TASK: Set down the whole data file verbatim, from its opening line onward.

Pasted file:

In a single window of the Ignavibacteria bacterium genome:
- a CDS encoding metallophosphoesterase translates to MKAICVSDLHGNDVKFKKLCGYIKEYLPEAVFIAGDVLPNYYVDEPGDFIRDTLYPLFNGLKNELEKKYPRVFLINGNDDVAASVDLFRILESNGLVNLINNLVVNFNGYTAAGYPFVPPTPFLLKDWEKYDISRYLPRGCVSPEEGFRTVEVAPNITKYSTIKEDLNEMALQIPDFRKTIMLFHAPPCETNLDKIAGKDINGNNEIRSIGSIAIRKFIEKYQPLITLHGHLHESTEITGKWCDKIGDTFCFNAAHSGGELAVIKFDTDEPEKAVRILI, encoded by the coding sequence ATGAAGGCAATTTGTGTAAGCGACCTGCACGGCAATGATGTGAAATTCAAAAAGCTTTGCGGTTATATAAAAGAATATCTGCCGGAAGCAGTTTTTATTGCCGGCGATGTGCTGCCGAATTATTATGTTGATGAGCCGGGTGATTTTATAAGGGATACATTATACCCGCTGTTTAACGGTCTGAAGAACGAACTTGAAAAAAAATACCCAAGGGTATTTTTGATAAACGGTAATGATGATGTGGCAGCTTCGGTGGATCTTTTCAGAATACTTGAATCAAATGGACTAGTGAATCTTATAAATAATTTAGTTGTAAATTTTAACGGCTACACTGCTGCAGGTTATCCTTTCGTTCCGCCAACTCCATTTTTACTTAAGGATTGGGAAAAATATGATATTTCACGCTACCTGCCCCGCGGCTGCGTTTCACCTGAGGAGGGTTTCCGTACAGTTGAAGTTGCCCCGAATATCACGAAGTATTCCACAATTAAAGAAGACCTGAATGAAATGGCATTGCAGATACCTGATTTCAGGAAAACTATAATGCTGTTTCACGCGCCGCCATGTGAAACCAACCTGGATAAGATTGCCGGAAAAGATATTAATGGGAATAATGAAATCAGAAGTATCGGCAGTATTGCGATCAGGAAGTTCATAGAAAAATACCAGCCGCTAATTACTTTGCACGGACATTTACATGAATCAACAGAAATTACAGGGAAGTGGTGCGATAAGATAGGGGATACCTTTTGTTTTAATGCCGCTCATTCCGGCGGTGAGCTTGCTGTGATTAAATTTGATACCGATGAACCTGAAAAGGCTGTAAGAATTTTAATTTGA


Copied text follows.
In a single window of the Ignavibacteria bacterium genome:
- a CDS encoding metallophosphoesterase translates to MKAICVSDLHGNDVKFKKLCGYIKEYLPEAVFIAGDVLPNYYVDEPGDFIRDTLYPLFNGLKNELEKKYPRVFLINGNDDVAASVDLFRILESNGLVNLINNLVVNFNGYTAAGYPFVPPTPFLLKDWEKYDISRYLPRGCVSPEEGFRTVEVAPNITKYSTIKEDLNEMALQIPDFRKTIMLFHAPPCETNLDKIAGKDINGNNEIRSIGSIAIRKFIEKYQPLITLHGHLHESTEITGKWCDKIGDTFCFNAAHSGGELAVIKFDTDEPEKAVRILI, encoded by the coding sequence ATGAAGGCAATTTGTGTAAGCGACCTGCACGGCAATGATGTGAAATTCAAAAAGCTTTGCGGTTATATAAAAGAATATCTGCCGGAAGCAGTTTTTATTGCCGGCGATGTGCTGCCGAATTATTATGTTGATGAGCCGGGTGATTTTATAAGGGATACATTATACCCGCTGTTTAACGGTCTGAAGAACGAACTTGAAAAAAAATACCCAAGGGTATTTTTGATAAACGGTAATGATGATGTGGCAGCTTCGGTGGATCTTTTCAGAATACTTGAATCAAATGGACTAGTGAATCTTATAAATAATTTAGTTGTAAATTTTAACGGCTACACTGCTGCAGGTTATCCTTTCGTTCCGCCAACTCCATTTTTACTTAAGGATTGGGAAAAATATGATATTTCACGCTACCTGCCCCGCGGCTGCGTTTCACCTGAGGAGGGTTTCCGTACAGTTGAAGTTGCCCCGAATATCACGAAGTATTCCACAATTAAAGAAGACCTGAATGAAATGGCATTGCAGATACCTGATTTCAGGAAAACTATAATGCTGTTTCACGCGCCGCCATGTGAAACCAACCTGGATAAGATTGCCGGAAAAGATATTAATGGGAATAATGAAATCAGAAGTATCGGCAGTATTGCGATCAGGAAGTTCATAGAAAAATACCAGCCGCTAATTACTTTGCACGGACATTTACATGAATCAACAGAAATTACAGGGAAGTGGTGCGATAAGATAGGGGATACCTTTTGTTTTAATGCCGCTCATTCCGGCGGTGAGCTTGCTGTGATTAAATTTGATACCGATGAACCTGAAAAGGCTGTAAGAATTTTAATTTGA